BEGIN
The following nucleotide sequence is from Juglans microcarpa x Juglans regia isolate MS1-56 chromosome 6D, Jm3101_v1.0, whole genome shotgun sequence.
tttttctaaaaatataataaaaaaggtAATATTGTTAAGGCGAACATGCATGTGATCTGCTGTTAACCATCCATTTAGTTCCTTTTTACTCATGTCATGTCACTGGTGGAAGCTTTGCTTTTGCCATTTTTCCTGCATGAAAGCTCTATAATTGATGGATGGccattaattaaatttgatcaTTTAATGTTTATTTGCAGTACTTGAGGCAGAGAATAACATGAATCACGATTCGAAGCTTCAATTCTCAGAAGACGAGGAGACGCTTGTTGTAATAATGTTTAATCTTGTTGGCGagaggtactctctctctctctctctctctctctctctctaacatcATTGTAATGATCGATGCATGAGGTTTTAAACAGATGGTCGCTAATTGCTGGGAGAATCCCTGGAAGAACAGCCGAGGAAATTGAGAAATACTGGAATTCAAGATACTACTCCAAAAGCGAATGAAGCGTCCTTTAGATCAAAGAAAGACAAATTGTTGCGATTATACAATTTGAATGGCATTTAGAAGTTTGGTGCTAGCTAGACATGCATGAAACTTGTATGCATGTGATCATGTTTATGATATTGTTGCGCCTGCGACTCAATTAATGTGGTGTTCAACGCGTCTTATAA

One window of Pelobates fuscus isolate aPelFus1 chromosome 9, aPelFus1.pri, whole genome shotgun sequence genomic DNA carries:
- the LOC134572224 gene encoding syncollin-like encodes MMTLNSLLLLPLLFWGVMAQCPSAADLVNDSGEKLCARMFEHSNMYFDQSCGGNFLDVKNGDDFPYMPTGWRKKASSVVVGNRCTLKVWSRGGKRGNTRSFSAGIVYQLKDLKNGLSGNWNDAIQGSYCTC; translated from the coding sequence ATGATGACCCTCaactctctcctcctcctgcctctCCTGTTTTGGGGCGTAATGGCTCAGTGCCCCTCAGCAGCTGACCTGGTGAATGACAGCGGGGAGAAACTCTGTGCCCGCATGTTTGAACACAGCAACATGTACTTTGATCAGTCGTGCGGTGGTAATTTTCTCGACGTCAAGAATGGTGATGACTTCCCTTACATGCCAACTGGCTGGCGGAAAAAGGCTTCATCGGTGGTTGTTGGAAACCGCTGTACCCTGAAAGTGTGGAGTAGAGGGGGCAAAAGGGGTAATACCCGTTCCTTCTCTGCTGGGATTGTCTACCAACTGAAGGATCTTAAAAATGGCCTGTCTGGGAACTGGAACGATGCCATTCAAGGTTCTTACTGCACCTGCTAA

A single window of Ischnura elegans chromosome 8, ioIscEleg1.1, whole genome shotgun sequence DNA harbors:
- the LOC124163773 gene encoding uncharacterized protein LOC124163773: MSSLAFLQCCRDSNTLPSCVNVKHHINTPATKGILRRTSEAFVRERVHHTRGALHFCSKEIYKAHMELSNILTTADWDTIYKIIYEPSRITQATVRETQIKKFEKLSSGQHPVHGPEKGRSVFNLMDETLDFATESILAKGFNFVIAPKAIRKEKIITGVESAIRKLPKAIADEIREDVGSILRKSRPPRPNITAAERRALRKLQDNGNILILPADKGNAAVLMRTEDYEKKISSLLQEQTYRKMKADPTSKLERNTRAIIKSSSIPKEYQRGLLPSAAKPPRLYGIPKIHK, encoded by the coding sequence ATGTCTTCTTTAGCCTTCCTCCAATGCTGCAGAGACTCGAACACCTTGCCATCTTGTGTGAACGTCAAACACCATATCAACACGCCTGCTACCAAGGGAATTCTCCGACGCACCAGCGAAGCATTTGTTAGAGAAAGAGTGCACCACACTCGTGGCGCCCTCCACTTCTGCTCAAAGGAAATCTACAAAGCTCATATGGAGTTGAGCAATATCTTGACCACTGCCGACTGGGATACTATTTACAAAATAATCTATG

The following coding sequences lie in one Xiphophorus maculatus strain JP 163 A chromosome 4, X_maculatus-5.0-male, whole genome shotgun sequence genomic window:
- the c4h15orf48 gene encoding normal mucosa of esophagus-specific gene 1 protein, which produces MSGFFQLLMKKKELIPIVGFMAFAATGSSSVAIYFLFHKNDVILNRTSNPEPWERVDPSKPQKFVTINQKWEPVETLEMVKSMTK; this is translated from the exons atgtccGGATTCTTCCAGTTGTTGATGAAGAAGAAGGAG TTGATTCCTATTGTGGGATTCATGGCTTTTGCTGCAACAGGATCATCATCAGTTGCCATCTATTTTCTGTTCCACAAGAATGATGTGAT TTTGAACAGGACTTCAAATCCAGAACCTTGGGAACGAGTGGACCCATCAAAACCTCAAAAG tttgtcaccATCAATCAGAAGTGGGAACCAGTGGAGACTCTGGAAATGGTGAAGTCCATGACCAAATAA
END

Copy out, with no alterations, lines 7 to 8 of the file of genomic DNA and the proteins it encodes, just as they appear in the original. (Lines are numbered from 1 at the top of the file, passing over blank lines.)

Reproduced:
The following coding sequences lie in one Xiphophorus maculatus strain JP 163 A chromosome 4, X_maculatus-5.0-male, whole genome shotgun sequence genomic window:
- the c4h15orf48 gene encoding normal mucosa of esophagus-specific gene 1 protein, which produces MSGFFQLLMKKKELIPIVGFMAFAATGSSSVAIYFLFHKNDVILNRTSNPEPWERVDPSKPQKFVTINQKWEPVETLEMVKSMTK; this is translated from the exons atgtccGGATTCTTCCAGTTGTTGATGAAGAAGAAGGAG TTGATTCCTATTGTGGGATTCATGGCTTTTGCTGCAACAGGATCATCATCAGTTGCCATCTATTTTCTGTTCCACAAGAATGATGTGAT TTTGAACAGGACTTCAAATCCAGAACCTTGGGAACGAGTGGACCCATCAAAACCTCAAAAG tttgtcaccATCAATCAGAAGTGGGAACCAGTGGAGACTCTGGAAATGGTGAAGTCCATGACCAAATAA